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Free Fall vs. Not Free Fall?

  1. Sep 5, 2007 #1

    If free fall is defined as falling with the absence of friction, then what interactions does an object participate in if it falls with friction? The first obvious answer is that the object participates in a contact friction interaction with the air (or air friction). The second answer is a long-range gravitational interaction, which pulls the falling object toward the center of the earth.

    But what other interactions are at play? For example, if air is matter, and if the falling object contacts air, therefore compressing it, could we call this a contact compression interaction, where the air is pushing the object in whatever opposite direction the object is pushing the air? What really is air friction? A contact friction or contact compression interaction? If there is indeed a contact compression interaction with the air, how does this interaction affect the motion of the falling object, and how does it differ from the contact friction's effect on the falling object?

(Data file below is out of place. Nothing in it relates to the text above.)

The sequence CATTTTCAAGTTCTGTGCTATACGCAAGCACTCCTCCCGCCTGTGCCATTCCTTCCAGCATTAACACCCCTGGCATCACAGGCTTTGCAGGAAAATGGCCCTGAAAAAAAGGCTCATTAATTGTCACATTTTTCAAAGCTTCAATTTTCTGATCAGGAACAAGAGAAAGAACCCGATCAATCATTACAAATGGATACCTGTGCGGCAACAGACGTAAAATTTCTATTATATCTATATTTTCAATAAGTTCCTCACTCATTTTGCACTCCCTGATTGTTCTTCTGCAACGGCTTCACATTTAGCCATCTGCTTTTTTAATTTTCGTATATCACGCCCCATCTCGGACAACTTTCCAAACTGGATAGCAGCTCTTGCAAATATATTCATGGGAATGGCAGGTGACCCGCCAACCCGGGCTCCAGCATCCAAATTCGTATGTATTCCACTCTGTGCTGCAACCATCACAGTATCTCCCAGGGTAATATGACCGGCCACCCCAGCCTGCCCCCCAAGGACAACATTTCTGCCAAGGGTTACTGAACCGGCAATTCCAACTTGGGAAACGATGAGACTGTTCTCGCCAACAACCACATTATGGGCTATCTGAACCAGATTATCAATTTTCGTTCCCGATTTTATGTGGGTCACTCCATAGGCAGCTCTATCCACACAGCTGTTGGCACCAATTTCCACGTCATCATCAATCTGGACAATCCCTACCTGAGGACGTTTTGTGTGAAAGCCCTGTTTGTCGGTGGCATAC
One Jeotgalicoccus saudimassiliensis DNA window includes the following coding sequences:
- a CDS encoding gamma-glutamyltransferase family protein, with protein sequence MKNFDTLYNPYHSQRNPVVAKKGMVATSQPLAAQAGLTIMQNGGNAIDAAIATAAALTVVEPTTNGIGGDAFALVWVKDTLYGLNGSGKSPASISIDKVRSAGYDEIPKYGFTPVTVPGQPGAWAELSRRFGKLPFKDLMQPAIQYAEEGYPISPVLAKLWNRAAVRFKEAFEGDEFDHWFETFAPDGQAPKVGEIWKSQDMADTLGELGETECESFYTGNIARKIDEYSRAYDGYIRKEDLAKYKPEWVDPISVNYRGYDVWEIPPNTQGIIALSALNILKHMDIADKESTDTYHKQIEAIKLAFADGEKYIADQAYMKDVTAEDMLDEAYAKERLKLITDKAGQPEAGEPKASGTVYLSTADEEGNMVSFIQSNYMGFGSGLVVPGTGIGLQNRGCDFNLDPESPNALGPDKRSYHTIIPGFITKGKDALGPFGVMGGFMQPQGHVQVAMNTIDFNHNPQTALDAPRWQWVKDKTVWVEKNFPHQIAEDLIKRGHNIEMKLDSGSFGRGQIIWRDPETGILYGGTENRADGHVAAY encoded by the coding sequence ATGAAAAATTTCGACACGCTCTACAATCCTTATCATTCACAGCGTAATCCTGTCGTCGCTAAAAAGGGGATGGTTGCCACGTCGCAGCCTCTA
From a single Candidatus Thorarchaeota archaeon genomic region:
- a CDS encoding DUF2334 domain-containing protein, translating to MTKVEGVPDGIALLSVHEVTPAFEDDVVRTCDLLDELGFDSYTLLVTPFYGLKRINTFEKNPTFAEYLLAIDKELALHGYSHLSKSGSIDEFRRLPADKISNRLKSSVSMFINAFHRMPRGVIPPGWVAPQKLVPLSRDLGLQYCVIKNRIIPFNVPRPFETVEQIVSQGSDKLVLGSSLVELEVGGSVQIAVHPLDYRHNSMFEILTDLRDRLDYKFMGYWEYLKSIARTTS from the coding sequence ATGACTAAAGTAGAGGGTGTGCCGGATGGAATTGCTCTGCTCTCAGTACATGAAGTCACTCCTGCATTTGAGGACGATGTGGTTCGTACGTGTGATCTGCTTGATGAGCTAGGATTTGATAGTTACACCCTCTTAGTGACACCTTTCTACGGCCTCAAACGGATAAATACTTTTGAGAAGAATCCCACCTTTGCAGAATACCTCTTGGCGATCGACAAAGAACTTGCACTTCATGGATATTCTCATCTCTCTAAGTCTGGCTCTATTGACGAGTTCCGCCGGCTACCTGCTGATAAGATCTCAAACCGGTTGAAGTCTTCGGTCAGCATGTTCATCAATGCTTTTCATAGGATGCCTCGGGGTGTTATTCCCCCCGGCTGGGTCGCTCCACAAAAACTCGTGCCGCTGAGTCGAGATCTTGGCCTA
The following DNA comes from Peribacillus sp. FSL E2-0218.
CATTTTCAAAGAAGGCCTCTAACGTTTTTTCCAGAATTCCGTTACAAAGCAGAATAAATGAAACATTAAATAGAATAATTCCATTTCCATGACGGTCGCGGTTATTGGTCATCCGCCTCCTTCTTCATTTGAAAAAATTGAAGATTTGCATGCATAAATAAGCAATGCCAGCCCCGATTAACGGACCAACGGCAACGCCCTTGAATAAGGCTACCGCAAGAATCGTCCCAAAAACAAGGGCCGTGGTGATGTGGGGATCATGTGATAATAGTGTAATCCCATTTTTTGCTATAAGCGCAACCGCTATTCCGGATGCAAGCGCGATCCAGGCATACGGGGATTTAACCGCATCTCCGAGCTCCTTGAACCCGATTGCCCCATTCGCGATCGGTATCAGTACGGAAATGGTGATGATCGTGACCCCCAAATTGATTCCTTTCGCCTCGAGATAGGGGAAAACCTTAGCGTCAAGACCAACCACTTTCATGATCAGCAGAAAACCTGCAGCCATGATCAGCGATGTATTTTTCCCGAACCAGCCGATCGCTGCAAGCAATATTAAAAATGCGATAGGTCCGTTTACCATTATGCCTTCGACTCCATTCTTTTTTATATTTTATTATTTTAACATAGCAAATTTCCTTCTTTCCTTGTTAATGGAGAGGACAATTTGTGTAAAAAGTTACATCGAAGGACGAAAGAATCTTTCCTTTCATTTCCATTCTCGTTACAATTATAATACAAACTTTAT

Thanks for the help.
  2. jcsd
  3. Sep 5, 2007 #2


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    The complete answer can be quite complicated - here are some parts.

    1. There is a friction effect (aerodynamicists describe it in terms of boundary layers).
    2. There is a general flow effect - the air has to go around the object.
    3. Turbulence leads to a drastic lowering of pressure behind the object, so there is slowing resulting from front to back pressure difference.
    4. At supersonic speeds, there is a compression effect (sonic boom).

    All the above are relevant for any object going through a fluid (air or water), not just falling.
  4. Sep 5, 2007 #3
    I thought that free fall was when the acceleration downward (towards the Earth) was equal to the earths acceleration due to gravity 9.81 m/s. Friction due to drag effects the terminal velocity due to a host of other variables, such as surface area. So I am a bit confused as to what u are asking with contact friction and compression interaction, how do they differ in this case?
  5. Sep 5, 2007 #4
    Thanks mathman, though that sounds beyond my level of physics atm...

    I'm just as confused as you, t-money. I'm not even sure if both interactions occur, and if they, what their difference is.
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